When an organisation is deciding on a preservation strategy, it will need to consider quality, convenience and cost of different approaches.
A common misconception is that applying migration as preservation strategy is less expensive than emulation on a per object basis. Usually not factored into the equation is that an emulator such as Dioscuri tackles multiple formats at once, and does so for the foreseeable future. Migration will continually need to be carried out to update objects to current versions. A comparison of long-term costs is depicted in figure 1 . This figure shows the actual project costs of developing Dioscuri compared with estimated migration costs required for retaining access to ten million digital objects (each object about 1 megabyte in size) over a period of twenty-five years. The calculated costs for preserving a single digital object of that size in the KB's e-Depot is about EUR 0.015 per year. This includes expenses for storage and server capacity but excludes personnel costs, training, housing, etc.
Applying migration to ten million objects once every twenty-five years, costs five million Euros. The actual expenses for emulation by further developing and maintaining Dioscuri costs about 600K euro. Taking into account maintenance costs of 20K euro a year, both preservation strategies become break even after five years; after that emulation becomes the more cost-effective solution. Developing new emulators - only needs to be done once per target platform.
This needs to be done once per emulator for each new generation of host platforms - the results could be shared between institutions. This can be complex as we have seen recently with the upgrade of GRATE to Ubuntu - there can be many dependencies that need to be dealt with. The use of virtualisation may help here - choosing an emulator which runs on a virtual machine means that only the virtual machine needs to be ported to each new platform, and all software for the virtual machine should continue to be available. That is the principle behind the UVC - but other more mainstream virtualisation approaches may also be helpful here.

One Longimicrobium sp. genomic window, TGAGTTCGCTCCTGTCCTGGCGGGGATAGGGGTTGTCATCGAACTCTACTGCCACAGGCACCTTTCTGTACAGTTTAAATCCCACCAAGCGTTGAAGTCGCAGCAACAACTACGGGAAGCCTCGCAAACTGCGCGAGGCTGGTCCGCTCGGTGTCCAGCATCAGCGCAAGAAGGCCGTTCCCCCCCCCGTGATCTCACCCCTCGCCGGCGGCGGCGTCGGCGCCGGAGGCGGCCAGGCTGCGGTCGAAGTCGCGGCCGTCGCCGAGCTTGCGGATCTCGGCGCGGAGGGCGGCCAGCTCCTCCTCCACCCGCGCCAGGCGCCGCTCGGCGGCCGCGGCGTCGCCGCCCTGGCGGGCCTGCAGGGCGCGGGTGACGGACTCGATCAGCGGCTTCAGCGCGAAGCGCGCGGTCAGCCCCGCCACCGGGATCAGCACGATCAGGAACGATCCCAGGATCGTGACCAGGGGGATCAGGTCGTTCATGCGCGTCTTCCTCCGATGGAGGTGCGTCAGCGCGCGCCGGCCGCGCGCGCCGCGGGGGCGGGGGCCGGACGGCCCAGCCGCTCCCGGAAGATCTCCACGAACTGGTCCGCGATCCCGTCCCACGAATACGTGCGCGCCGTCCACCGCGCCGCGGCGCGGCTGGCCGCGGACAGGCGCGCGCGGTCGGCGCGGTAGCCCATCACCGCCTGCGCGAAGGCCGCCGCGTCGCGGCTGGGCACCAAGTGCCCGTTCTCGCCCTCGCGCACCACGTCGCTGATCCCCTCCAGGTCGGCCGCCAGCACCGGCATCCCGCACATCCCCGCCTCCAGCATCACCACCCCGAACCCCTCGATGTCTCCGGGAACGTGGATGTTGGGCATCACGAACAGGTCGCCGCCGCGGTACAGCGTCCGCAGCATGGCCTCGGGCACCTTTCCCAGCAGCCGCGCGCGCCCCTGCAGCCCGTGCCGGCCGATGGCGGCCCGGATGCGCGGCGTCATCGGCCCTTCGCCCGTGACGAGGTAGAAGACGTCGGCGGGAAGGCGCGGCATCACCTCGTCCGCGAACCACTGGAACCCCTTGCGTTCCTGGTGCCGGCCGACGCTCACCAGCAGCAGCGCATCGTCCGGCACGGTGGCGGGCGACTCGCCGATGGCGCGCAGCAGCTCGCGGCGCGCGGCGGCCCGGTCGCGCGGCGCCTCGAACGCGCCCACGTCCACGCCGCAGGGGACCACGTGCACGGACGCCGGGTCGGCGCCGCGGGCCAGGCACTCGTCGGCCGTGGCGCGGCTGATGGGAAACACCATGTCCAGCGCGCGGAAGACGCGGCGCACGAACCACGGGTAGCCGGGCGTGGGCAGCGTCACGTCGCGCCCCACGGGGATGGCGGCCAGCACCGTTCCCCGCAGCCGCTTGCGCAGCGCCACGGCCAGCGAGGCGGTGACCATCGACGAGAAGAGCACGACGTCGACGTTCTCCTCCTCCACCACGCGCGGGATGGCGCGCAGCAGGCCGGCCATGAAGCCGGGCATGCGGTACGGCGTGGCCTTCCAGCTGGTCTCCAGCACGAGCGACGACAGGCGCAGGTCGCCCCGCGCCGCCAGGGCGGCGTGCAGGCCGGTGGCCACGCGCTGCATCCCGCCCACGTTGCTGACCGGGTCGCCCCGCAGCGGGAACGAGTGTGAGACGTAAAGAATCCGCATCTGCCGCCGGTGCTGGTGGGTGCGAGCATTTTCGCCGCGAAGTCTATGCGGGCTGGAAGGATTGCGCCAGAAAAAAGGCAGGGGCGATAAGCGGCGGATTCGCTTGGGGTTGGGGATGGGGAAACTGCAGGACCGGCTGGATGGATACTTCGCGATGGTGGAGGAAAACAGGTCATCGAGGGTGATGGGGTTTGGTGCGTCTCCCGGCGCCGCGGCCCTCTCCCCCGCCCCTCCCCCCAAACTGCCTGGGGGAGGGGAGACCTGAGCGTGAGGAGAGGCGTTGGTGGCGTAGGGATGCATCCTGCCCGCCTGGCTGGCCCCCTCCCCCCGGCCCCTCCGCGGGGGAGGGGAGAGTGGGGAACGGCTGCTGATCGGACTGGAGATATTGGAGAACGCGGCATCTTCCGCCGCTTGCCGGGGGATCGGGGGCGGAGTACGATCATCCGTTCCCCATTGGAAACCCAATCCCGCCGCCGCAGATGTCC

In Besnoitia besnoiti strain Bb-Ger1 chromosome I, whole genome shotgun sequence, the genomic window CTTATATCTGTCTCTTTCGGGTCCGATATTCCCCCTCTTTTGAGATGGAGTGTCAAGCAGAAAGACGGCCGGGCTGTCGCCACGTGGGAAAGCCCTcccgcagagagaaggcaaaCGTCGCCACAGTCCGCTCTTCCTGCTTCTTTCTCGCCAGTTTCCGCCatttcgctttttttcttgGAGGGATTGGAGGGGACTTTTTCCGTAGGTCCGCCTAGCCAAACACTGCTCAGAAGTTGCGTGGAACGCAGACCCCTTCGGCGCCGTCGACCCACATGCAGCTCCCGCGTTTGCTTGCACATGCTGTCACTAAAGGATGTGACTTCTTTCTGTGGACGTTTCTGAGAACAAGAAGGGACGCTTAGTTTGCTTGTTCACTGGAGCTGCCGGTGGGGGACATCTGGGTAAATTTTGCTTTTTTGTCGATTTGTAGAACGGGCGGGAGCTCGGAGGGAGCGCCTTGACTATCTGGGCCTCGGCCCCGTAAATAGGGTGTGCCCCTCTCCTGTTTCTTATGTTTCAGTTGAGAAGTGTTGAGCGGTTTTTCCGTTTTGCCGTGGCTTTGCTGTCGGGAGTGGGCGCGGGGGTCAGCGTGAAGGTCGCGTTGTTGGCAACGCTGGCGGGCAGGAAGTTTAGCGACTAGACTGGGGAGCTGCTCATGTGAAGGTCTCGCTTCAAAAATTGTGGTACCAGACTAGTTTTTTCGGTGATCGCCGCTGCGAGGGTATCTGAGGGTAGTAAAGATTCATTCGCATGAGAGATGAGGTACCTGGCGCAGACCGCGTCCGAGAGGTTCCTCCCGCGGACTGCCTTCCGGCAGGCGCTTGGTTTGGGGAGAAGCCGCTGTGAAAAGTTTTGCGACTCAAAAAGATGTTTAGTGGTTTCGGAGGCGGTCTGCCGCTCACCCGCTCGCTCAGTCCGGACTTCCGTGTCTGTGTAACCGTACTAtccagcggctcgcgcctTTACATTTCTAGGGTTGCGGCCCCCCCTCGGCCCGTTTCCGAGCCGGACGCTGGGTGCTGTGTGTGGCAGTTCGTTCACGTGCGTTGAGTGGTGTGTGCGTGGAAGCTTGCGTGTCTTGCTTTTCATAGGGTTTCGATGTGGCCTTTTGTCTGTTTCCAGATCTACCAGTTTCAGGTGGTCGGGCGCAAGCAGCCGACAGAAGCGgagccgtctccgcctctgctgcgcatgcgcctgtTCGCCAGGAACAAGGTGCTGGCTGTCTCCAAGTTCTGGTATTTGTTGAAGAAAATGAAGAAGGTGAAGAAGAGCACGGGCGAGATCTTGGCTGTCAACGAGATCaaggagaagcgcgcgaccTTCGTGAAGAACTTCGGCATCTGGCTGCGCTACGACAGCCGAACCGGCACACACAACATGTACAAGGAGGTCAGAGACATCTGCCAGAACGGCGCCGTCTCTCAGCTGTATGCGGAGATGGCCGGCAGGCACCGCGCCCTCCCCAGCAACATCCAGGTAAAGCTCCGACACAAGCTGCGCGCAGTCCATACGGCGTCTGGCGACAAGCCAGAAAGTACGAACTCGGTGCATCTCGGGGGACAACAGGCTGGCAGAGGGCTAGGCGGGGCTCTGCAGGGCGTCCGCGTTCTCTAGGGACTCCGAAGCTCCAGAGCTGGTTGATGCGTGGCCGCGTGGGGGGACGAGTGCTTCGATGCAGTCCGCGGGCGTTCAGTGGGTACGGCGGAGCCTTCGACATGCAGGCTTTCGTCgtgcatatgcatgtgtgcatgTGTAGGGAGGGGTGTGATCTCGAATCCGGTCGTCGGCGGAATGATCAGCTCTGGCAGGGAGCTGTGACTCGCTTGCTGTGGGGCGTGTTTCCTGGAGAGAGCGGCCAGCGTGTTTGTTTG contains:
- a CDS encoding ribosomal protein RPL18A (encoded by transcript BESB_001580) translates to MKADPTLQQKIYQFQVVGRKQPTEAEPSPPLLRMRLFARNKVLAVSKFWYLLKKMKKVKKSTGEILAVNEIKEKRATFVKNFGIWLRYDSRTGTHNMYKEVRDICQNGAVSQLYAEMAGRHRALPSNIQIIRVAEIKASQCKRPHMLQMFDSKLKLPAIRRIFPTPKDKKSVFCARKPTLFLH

Several institutions could share the cost of managing a software archive.
The PLANETS suite has a web services interface. In the future different network communication standards may be in place and the way that a platform like GRATE communicates with other systems will need to be updated.
To link each object to a technical environment that can be used to view it - and ensuring that all the components of that technical environment are available to the emulation platform.
[planetssuite:1] Hoeven, van der, J.R., Lohman, B., Verdegem, R., Requirements for applying emulation as a preservation strategy, IS&T Archiving Conference 2008, Bern, Switzerland, 2008. In: Archiving 2008, final program and proceedings, Bern, Switzerland, 2008.